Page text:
The United Nations Children Education Fund (UNICEF) has raise alarm that 1.4 million internally displaced persons (IDPs) in the North-East of Nigeria are at risk of getting infected with Cholera.

 

Of the 1.4 million Nigerians living in the Cholera-prone areas, about 350,000 are children under the age of five.
28 cases of dead victims have already been recorded while 837 have been reported which including about 145 children under the age of five in various IDPs camp in Maiduguri, Borno State.

 

In a statement signed by the UNICEF’s Chief of Communication, Doune Porter, UNICEF says heavy rainfall and the serious malnutrition faced by the children in the North-East will only heighten the rate of exposure to the disease.

 

“There is growing concern for the health and well being of 1.4 million displaced people, including 350,000 children under the age of five, living in Cholera ‘hotspots’ in North-East Nigeria.

 

“The outbreak occurs as ongoing violence and military efforts against insurgents in the region have displaced more than 1.7 million people and left over 3.6 million without adequate access to basic water services.

 

“An estimated 28 people have died from cholera, while 837 are suspected to have been infected with the disease, including at least 145 children under the age of five. The outbreak was first identified in the Muna Garage camp for the displaced in Maiduguri.

 

“The outbreak has spread to six other locations in the state. UNICEF and partners have rapidly scaled up their response to the cholera outbreak, as heavy rains multiply the risk of disease and malnutrition for conflict affected children,” Porter said.

 

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UNICEF Deputy Representative in Nigeria, Pernille Ironside, explained that Cholera was difficult for young children to withstand at any time, but becomes a crisis for survival when their resilience was already weakened by malnutrition, malaria and other waterborne diseases.

 

“Cholera is one more threat among many that children in North-East Nigeria are battling today in order to survive,” Ironside said.

 

Cholera is an infectious disease that causes severe watery diarrhea, which can lead to dehydration and even death if untreated. It is caused by eating food or drinking water contaminated with a bacterium called Vibrio Cholerae.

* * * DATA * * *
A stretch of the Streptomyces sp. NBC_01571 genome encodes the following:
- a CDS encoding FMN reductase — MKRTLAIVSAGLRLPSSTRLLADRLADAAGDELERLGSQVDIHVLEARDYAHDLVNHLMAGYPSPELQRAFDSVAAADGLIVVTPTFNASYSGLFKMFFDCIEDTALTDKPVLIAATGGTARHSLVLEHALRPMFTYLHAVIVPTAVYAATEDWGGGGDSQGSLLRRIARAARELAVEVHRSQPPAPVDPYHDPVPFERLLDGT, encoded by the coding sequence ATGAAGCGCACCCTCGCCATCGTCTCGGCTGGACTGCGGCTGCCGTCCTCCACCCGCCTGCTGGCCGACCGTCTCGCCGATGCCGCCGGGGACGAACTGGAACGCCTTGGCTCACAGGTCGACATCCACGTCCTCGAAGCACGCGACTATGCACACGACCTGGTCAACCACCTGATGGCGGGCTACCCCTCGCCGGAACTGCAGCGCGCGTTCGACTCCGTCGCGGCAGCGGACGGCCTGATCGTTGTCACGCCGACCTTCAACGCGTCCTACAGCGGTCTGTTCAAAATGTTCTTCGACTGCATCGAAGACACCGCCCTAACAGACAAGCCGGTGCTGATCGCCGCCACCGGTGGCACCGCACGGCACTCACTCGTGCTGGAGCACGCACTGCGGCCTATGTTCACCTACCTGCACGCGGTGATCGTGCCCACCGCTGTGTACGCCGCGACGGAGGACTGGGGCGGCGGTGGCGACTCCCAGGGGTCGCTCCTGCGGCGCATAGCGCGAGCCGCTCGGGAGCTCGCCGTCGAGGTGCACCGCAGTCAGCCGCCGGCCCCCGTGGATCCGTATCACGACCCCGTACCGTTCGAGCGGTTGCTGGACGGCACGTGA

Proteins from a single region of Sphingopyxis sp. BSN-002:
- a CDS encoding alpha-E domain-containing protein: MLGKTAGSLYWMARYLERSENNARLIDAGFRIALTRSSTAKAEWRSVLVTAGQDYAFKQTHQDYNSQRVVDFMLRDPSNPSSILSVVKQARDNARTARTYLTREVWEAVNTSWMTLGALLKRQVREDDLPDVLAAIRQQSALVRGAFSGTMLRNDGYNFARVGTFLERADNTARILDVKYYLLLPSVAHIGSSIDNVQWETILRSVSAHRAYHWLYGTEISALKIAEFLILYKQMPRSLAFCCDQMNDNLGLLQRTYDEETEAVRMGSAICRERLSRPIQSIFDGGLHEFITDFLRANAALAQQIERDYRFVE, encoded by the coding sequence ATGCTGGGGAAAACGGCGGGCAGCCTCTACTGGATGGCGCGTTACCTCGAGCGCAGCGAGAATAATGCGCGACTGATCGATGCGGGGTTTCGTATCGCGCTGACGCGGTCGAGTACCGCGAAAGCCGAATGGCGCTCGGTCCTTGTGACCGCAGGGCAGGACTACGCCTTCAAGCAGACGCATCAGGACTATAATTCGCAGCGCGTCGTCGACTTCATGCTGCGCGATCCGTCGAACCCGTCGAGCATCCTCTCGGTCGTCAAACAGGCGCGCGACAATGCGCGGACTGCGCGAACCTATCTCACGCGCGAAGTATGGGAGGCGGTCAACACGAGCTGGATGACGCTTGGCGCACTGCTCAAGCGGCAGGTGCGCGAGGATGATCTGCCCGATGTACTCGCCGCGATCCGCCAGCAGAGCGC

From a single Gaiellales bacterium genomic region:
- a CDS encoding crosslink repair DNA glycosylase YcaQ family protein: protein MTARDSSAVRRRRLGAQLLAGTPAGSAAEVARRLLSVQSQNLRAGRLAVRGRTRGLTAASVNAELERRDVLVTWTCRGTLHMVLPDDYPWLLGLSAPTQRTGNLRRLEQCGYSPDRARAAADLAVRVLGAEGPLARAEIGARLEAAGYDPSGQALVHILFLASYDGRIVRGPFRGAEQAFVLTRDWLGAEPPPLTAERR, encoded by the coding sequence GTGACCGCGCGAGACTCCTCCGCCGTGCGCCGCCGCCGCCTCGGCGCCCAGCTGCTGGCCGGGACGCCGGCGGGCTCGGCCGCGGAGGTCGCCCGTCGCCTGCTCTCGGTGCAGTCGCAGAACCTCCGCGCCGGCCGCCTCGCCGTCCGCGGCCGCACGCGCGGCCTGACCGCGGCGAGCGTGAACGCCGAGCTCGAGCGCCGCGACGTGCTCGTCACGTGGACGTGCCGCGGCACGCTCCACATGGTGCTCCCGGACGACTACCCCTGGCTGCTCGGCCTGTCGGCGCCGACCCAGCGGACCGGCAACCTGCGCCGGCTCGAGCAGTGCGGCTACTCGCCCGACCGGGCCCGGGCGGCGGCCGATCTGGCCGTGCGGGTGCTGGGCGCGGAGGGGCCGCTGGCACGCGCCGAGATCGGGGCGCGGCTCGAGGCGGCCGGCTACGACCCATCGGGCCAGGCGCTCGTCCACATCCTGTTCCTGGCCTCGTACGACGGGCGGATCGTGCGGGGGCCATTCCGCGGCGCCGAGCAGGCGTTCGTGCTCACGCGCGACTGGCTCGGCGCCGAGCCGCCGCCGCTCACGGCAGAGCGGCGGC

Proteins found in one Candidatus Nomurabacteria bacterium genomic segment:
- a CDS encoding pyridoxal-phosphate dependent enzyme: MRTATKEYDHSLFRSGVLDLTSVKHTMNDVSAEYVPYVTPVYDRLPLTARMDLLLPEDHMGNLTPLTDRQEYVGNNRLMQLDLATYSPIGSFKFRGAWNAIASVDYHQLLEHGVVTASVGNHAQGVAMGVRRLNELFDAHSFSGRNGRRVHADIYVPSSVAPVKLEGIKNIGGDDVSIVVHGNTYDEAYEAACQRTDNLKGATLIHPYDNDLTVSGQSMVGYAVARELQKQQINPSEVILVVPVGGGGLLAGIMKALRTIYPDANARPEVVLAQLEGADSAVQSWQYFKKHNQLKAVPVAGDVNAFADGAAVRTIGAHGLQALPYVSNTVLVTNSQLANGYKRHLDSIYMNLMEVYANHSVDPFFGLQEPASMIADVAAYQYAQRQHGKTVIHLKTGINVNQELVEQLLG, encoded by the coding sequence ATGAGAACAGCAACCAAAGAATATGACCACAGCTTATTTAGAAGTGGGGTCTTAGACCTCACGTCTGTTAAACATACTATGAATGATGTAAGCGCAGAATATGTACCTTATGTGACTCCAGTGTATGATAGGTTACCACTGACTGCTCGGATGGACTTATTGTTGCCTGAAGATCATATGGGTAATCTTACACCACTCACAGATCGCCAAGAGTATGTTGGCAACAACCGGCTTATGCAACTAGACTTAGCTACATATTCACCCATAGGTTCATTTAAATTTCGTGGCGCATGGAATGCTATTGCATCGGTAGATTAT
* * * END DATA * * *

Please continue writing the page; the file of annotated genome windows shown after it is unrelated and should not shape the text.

SYMPTOMS AND CAUSES

Only around 1 in 20 cholera infections are severe, and a high percentage of infected people show no symptoms.
If symptoms appear, they will do so between 12 hours and 5 days after exposure. They range from mild or asymptomatic to severe.

 

They typically include:

• Large volumes of explosive watery diarrhea, sometimes called “rice water stools” because it can look like water that has been used to wash rice

• Vomiting

• Leg cramps
A person with cholera can quickly lose fluids, up to 20 liters a day, so severe dehydration and shock can occur.
Signs of dehydration include:

• Loose skin

• Sunken eyes

• Dry mouth

• Decreased secretion, for example, less sweating

• Fast heart beat

• Low blood pressure

• Dizziness or light headedness

• Rapid weight loss

 

Shock can lead to collapse of the circulatory system. It is a life-threatening condition and a medical emergency.

 

TREATMENT
A doctor may suspect cholera if a patient has severe watery diarrhea, vomiting, and rapid dehydration, especially if they have recently traveled to a place that has a recent history of cholera, or poor sanitation, or if they have recently consumed shellfish.

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A stool sample will be sent to a laboratory for testing, but if cholera is suspected, the patient must begin treatment even before the results come back.

 

It is normally dehydration that leads to death from cholera, so the most important treatment is to give oral hydration solution (ORS), also known as oral rehydration therapy (ORT).

 

The treatment consists of large volumes of water mixed with a blend of sugar and salts.

 

Prepackaged mixtures are commercially available, but widespread distribution in developing countries is limited by cost, so homemade ORS recipes are often used, with common household ingredients.

 

Severe cases of cholera require intravenous fluid replacement. An adult weighing 70 kilograms will need at least 7 liters of intravenous fluids.

 

Antibiotics can shorten the duration of the illness, but the WHO does not recommend mass use of antibiotics for Cholera, because of the growing risk of bacterial resistance.

 

Anti-diarrheal medicines are not used because they prevent the bacteria from being flushed out of the body.

 

PREVENTING CHOLERA AND REDUCING RISK

Cholera is often spread through food and because of poor hygiene. Some simple measures can reduce the risk of contracting cholera.

 

Handwashing is important to prevent the spread of disease.

 

When traveling in areas where the disease is endemic, it is important to:

• Eat only fruit you have peeled

• Avoid salads, raw fish, and uncooked vegetables

• Ensure that food is thoroughly cooked

• Make sure water is bottled or boiled and safe to consume

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• Avoid street food, as this can carry cholera and other diseases

 

Travelers should learn about cholera before visiting a country where it is prevalent.

 

Individuals should seek medical attention immediately if they experience symptoms such as leg cramps, vomiting, and diarrhea while in a community where the disease exists.

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